Plant roots are colonized by vast amounts of microorganisms, of which many facilitate plant growth. The Goormachtig lab investigates the intricate interactions between plants and rhizosphere microbiota, with a primary emphasis on the phenotypic and molecular alterations induced by plant growth-promoting rhizobacteria (PGPR), particularly focusing on Streptomyces species and the staple crops maize and wheat. 

Employing state-of-the-art transcriptomics, proteomics, phenotyping platforms and confocal microscopy, our mission is to identify potential new PGPR by tapping into the root microbiome, and to elucidate the molecular mechanisms underlying their beneficial effect on plant abiotic and biotic stresses. These are notably drought stress and fungal diseases such as Fusarium head blight and Septoria leaf blotch. By pinpointing key molecular markers or signaling hubs triggered by the biostimulant and biocontrol agents, we endeavor to enhance crop productivity and propel sustainable disease management strategies. This aim is further realized by partnering with industry leaders like (, who help us to accelerate the translation of our findings into practical applications and agricultural innovations.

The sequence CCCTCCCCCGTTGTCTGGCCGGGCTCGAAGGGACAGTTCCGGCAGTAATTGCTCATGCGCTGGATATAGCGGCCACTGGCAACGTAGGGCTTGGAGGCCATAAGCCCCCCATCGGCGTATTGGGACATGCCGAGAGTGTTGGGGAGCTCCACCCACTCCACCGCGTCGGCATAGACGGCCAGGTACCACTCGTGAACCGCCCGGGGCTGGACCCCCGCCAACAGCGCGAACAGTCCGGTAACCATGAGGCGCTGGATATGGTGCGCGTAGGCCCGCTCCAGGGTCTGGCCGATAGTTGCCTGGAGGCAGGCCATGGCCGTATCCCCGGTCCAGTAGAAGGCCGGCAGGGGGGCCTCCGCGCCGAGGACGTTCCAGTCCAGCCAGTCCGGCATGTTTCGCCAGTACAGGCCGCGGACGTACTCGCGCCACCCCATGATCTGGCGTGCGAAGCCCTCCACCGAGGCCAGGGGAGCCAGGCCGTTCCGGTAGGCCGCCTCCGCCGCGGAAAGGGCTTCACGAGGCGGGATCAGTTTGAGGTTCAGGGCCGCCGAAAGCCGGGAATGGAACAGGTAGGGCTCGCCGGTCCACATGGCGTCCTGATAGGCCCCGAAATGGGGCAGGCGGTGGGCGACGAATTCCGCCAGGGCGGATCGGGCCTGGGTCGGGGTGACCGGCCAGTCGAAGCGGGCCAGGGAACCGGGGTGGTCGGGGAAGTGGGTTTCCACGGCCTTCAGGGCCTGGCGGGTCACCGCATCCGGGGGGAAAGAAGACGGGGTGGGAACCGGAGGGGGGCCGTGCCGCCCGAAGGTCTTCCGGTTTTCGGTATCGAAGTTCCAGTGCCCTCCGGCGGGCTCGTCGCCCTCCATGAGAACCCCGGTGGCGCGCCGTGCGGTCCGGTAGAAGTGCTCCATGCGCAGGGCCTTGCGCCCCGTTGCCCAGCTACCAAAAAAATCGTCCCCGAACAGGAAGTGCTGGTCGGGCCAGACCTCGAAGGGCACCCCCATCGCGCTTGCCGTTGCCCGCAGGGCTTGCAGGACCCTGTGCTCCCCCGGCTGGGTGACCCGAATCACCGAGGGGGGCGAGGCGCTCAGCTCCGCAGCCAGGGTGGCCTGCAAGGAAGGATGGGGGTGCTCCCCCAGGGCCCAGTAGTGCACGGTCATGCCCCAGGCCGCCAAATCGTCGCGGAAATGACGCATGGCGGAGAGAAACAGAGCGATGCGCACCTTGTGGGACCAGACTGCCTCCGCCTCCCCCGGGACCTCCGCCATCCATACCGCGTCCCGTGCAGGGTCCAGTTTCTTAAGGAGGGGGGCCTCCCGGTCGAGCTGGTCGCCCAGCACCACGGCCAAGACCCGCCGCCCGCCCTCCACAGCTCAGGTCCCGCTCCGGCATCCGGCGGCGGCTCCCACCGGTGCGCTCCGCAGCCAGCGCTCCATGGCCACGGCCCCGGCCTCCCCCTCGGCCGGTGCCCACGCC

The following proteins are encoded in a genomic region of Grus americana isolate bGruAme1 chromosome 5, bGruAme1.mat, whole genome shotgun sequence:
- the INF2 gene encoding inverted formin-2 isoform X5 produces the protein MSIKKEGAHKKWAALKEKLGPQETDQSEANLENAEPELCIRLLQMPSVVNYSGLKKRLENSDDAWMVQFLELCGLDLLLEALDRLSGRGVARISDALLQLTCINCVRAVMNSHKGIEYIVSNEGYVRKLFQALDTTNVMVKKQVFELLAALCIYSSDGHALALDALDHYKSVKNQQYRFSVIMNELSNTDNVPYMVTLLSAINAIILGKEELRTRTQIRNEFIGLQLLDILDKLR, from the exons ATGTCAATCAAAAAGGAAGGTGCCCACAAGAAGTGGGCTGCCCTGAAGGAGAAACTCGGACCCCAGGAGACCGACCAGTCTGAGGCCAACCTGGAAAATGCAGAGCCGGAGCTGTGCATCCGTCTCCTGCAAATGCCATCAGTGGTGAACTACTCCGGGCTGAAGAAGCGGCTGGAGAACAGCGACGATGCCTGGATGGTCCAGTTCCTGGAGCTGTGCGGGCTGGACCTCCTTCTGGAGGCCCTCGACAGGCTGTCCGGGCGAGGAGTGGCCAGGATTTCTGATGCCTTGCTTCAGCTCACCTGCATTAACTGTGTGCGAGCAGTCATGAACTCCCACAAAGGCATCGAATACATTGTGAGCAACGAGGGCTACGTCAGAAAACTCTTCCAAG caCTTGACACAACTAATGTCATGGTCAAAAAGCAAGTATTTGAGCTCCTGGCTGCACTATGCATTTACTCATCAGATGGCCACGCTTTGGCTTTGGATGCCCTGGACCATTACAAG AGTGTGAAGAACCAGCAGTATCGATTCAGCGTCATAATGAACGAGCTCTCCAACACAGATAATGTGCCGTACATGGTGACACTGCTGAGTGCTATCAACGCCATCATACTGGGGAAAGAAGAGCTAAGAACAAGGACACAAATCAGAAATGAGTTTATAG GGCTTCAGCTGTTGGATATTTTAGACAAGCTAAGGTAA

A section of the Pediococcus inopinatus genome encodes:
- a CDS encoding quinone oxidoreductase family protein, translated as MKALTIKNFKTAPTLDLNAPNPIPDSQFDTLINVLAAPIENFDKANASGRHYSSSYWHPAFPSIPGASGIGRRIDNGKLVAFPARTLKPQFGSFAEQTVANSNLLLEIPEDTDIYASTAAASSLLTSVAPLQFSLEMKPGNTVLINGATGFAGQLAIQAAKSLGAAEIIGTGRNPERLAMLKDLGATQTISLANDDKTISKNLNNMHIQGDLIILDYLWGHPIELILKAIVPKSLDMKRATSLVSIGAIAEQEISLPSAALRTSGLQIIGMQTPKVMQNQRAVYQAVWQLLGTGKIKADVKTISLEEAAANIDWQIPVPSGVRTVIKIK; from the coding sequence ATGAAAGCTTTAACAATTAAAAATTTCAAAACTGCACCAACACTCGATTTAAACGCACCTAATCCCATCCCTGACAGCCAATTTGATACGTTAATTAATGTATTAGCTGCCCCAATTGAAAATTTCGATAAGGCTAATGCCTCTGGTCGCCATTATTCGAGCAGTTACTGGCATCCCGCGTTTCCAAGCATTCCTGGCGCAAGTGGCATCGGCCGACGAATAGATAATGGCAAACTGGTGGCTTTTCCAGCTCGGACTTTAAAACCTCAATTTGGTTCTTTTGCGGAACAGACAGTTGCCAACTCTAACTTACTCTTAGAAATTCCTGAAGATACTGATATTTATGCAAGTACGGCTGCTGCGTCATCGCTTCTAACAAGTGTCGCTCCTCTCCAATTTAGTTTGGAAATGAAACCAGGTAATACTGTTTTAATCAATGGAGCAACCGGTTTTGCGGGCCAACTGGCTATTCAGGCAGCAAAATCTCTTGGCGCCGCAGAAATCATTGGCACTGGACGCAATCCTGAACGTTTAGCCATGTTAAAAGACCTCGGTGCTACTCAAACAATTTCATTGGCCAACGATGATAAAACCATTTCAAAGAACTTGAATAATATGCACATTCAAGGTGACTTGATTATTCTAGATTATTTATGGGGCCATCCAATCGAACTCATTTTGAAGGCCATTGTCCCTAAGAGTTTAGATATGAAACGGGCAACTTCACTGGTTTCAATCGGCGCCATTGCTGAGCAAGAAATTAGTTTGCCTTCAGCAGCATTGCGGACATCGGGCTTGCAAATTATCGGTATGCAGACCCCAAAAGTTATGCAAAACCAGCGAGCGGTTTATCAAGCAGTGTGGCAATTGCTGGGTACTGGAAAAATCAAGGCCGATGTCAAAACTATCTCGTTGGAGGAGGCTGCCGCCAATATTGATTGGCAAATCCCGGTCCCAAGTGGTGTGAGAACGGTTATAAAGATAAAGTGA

Supported by the Daniel Van Damme lab (Advanced Live Cell Imaging) and funding from European and Flemish initiatives such as the Booster Project EU ( and VLAIO (, our research group remains dedicated to advancing scientific knowledge and fostering global food security.